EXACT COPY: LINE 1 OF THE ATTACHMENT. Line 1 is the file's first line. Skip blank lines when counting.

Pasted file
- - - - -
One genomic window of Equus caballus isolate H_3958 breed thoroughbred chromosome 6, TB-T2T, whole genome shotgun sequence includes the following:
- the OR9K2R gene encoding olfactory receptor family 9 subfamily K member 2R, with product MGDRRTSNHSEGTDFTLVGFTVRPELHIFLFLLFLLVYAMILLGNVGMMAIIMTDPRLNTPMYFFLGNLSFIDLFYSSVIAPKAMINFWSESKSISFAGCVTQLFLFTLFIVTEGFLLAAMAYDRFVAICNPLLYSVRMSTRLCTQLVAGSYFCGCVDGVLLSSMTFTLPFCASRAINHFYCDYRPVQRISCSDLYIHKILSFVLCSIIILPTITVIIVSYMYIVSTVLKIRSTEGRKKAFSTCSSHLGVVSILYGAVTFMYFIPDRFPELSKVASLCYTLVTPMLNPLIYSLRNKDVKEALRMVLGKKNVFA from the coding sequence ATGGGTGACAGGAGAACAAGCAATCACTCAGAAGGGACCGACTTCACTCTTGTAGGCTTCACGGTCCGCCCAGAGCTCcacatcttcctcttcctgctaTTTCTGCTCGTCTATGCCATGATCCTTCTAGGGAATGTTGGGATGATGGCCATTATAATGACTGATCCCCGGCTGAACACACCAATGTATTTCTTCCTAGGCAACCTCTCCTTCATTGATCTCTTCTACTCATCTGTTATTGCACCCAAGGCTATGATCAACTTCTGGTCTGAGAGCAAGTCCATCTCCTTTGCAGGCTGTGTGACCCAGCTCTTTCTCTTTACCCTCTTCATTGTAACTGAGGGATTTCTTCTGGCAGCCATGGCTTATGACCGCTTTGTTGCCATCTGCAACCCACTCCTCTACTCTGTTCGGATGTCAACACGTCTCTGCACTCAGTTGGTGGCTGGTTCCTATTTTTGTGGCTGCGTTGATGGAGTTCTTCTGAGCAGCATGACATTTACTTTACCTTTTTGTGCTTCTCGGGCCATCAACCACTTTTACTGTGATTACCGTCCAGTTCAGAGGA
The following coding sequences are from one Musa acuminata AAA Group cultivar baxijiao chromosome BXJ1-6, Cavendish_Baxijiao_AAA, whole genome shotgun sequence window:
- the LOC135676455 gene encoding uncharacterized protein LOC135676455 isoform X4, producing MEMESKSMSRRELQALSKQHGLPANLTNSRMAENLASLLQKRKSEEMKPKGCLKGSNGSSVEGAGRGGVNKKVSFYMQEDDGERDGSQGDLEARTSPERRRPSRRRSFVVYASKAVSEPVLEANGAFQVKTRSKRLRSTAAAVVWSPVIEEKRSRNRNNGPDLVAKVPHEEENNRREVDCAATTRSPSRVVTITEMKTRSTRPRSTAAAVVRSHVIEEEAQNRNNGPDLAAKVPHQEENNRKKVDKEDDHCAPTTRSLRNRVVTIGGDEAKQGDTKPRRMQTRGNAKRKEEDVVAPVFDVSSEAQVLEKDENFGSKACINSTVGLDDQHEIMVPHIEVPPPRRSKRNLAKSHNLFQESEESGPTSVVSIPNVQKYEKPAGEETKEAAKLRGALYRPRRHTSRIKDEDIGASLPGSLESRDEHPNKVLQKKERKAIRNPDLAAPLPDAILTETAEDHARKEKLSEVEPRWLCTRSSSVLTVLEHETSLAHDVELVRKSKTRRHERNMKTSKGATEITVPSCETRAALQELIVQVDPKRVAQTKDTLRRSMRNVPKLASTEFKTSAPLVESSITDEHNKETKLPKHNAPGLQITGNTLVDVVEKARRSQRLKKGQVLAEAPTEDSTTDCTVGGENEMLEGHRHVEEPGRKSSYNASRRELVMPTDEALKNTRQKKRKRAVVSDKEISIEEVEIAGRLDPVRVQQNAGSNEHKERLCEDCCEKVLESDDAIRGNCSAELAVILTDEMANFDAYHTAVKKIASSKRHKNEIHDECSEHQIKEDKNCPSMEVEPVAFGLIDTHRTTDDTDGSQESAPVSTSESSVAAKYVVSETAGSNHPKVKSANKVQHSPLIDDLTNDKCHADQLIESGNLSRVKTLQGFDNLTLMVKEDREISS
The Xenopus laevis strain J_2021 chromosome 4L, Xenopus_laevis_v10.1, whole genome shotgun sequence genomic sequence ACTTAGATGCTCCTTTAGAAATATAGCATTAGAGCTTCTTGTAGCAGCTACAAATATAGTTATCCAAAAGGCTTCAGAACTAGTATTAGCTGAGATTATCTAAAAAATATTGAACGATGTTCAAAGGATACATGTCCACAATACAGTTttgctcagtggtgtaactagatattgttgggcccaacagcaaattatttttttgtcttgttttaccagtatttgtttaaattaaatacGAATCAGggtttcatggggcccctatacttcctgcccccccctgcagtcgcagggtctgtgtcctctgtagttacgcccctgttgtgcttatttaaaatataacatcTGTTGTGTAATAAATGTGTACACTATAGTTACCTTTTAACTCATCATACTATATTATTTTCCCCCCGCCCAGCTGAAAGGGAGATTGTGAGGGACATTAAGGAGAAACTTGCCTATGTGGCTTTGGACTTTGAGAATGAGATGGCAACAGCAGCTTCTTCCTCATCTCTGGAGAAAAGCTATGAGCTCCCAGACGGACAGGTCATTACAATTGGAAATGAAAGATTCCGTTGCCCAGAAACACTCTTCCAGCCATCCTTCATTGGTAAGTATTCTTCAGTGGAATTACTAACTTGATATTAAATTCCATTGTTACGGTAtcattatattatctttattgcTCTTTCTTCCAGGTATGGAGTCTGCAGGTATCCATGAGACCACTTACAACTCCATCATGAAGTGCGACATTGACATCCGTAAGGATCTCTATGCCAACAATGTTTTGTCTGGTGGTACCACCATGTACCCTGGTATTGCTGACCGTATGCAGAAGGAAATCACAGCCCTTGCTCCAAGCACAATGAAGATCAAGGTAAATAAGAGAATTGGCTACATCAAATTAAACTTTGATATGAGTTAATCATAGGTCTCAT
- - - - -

One genomic window of Equus caballus isolate H_3958 breed thoroughbred chromosome 6, TB-T2T, whole genome shotgun sequence includes the following: